Make them work for motorcycles, bicycles & small cars.
As road users we routinely "stop on red" and "go on green" at traffic signals many times each day. Not only do those of us driving motor vehicles rely on traffic signals, but pedestrians and bicyclists also depend on them to safely navigate through intersections. How many of us, however, understand what makes a traffic signal change color or the purpose of the grooves cut into the pavement at traffic signals?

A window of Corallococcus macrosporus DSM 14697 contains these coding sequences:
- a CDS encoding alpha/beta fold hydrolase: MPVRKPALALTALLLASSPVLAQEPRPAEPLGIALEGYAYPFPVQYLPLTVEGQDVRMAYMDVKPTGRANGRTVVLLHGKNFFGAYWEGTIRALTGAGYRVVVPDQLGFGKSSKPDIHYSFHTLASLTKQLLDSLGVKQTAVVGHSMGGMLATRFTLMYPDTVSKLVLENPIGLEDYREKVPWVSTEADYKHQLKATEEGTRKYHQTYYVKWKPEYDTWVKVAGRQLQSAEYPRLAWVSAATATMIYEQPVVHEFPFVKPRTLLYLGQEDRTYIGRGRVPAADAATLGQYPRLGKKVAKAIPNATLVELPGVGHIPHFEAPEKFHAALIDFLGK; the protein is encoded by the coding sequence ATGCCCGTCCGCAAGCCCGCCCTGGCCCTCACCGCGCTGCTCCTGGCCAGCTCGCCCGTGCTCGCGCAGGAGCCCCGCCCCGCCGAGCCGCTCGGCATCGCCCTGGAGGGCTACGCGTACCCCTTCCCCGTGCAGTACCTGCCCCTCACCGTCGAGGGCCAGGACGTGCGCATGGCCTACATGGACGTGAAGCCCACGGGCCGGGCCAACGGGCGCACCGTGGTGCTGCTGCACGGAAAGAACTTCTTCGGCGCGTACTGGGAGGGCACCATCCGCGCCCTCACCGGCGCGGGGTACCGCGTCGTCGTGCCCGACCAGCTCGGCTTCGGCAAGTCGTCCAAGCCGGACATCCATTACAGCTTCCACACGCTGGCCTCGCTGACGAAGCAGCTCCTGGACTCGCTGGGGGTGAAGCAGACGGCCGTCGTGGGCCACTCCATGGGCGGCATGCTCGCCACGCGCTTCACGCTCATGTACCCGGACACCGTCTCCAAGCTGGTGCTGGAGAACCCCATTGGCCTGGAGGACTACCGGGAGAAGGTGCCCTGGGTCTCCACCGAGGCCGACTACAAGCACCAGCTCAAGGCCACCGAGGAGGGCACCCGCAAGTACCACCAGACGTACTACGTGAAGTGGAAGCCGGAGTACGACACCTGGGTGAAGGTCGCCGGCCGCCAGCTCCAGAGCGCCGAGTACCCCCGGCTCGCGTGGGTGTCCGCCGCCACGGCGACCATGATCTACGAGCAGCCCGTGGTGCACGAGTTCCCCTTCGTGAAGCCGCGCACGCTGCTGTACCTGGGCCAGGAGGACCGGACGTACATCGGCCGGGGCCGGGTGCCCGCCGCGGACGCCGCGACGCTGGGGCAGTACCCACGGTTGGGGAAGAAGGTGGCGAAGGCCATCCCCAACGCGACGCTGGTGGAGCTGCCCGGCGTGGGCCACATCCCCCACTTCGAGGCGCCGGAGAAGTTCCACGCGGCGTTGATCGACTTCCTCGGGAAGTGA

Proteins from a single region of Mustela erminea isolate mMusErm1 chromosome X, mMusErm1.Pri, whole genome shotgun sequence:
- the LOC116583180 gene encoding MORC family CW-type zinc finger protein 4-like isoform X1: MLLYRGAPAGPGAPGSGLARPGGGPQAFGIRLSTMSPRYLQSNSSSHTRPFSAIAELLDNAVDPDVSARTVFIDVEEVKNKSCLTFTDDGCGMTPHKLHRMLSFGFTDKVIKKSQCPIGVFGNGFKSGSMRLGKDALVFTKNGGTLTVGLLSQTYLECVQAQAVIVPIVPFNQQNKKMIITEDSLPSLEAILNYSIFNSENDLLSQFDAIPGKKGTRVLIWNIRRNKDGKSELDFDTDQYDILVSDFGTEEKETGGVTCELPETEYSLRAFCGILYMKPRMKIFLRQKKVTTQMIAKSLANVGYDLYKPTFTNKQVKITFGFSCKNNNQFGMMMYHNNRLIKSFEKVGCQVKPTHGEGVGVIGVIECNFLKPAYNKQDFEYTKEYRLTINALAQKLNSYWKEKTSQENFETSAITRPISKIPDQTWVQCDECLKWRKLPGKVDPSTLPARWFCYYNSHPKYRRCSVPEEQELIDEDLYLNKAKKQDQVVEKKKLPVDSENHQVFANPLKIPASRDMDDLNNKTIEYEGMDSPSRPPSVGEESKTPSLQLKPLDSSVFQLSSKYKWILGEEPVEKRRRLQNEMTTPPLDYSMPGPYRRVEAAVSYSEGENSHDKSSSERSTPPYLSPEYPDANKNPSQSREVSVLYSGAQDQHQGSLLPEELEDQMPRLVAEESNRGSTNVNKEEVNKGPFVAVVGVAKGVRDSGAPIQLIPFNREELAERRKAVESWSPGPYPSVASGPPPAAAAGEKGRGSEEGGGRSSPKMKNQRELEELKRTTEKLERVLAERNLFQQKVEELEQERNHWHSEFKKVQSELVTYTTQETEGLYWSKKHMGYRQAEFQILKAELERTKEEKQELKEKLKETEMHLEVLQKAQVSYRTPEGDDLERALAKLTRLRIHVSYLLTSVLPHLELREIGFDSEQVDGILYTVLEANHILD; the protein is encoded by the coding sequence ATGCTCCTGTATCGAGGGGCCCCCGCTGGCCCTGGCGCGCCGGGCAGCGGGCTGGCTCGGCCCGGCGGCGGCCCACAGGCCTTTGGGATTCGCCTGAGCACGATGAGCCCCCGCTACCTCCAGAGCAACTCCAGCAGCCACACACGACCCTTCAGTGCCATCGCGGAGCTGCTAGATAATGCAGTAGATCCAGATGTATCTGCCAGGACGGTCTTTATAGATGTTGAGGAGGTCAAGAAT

The SCDOT is pleased to take this opportunity to explain how traffic signals operate and offer some tips on how you can make them work better for you. The information on this web site should be especially useful if you ride a motorcycle or bicycle. Even small car owners may find some tips on how to deal with a traffic signal that "seems like it is never going to change". Understanding traffic signals and loop detectors can improve your travel time and reduce the frustration that comes from sitting at a traffic signal that "just doesn't seem to know you are there".